The Wall Street Journal has an article about the effect of plug-in cars on electric utilities. As the use of plug-in electric cars grows, it could cause excess demand during already high usage times if people plug the cars in during the day. This could cause utilities to have to buy more power at high peak-time pricing, or even build more power plants--an expensive proposition fraught with political problems. If they plug them in at night, when demand is low, they'll simply sell more power and make more money.
The solution is economically simple, although politically difficult; just allow the utilities to use congestion pricing. Just as they have to pay more for energy they buy during peak times, they should be allowed to charge more during peak times. If electric use cost more during the day than at night, people would be more likely to plug their cars in at night. For those who want to keep utilities regulated, rather than allowing a full free-market, those different prices could still be regulated, so utilities don't "rip off" people during the day.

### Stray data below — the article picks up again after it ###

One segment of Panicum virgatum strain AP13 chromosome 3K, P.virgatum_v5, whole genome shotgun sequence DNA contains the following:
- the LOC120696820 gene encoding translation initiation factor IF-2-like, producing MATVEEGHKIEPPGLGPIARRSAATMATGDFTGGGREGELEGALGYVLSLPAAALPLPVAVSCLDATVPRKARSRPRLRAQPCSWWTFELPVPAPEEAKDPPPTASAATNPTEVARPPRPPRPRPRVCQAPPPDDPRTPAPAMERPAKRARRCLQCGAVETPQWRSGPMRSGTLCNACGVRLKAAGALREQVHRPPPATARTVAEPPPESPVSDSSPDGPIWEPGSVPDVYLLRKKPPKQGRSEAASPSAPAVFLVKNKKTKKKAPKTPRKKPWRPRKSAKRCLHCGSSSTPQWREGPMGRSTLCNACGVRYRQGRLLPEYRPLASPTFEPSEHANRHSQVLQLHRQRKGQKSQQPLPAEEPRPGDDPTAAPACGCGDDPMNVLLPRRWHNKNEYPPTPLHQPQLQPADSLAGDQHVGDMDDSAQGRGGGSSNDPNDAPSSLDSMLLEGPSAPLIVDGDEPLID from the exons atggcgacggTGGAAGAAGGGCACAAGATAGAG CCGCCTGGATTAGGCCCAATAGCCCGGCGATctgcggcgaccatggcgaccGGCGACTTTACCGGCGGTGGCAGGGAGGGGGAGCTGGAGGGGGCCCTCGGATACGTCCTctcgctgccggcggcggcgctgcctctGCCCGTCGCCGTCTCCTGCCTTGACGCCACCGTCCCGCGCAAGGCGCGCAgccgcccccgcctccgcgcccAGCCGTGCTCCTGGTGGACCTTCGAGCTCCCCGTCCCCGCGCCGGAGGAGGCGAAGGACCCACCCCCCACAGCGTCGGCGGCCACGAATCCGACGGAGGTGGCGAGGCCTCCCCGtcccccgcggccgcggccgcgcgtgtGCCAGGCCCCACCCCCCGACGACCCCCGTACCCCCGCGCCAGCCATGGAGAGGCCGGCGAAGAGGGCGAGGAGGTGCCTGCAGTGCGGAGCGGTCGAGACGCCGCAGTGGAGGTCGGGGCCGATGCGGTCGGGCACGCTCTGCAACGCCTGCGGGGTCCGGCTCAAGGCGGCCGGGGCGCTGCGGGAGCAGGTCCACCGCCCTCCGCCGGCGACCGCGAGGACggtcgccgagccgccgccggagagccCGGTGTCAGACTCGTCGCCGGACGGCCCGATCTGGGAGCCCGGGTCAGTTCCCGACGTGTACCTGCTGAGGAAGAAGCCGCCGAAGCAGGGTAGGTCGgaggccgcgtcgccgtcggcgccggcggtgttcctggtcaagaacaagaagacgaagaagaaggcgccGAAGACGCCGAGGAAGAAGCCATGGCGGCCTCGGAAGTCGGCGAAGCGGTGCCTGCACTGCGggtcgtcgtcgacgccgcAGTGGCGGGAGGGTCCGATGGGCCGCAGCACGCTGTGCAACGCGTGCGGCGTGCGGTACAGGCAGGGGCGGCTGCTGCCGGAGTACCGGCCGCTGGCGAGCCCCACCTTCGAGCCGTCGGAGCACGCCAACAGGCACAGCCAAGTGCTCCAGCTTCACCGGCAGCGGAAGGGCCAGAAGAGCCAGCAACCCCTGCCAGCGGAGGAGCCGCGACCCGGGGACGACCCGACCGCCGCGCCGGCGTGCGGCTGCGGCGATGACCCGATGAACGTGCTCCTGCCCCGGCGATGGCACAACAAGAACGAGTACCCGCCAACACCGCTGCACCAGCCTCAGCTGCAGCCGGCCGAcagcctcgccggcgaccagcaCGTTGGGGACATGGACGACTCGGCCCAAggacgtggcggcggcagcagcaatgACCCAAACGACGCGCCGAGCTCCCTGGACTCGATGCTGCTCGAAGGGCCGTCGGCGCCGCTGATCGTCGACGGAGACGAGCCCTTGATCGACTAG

One upside on this--most people won't be plugging in their cars during the peak morning demand, as they'll want to have them "re-fueled" in time to drive to work in the morning.
The bigger problem is whether people plug them in as soon as they come home from work, during the next biggest utility demand period. It would be better for people to plug them in just before they go to bed, but then how many are likely to forget and in the morning find their car isn't juiced up? (Blogger raises his hand.) And that detail is why most people will want to plug in as soon as they come home, so a solution oriented toward that specific time period, say 5-8 p.m., is probably what's most needed.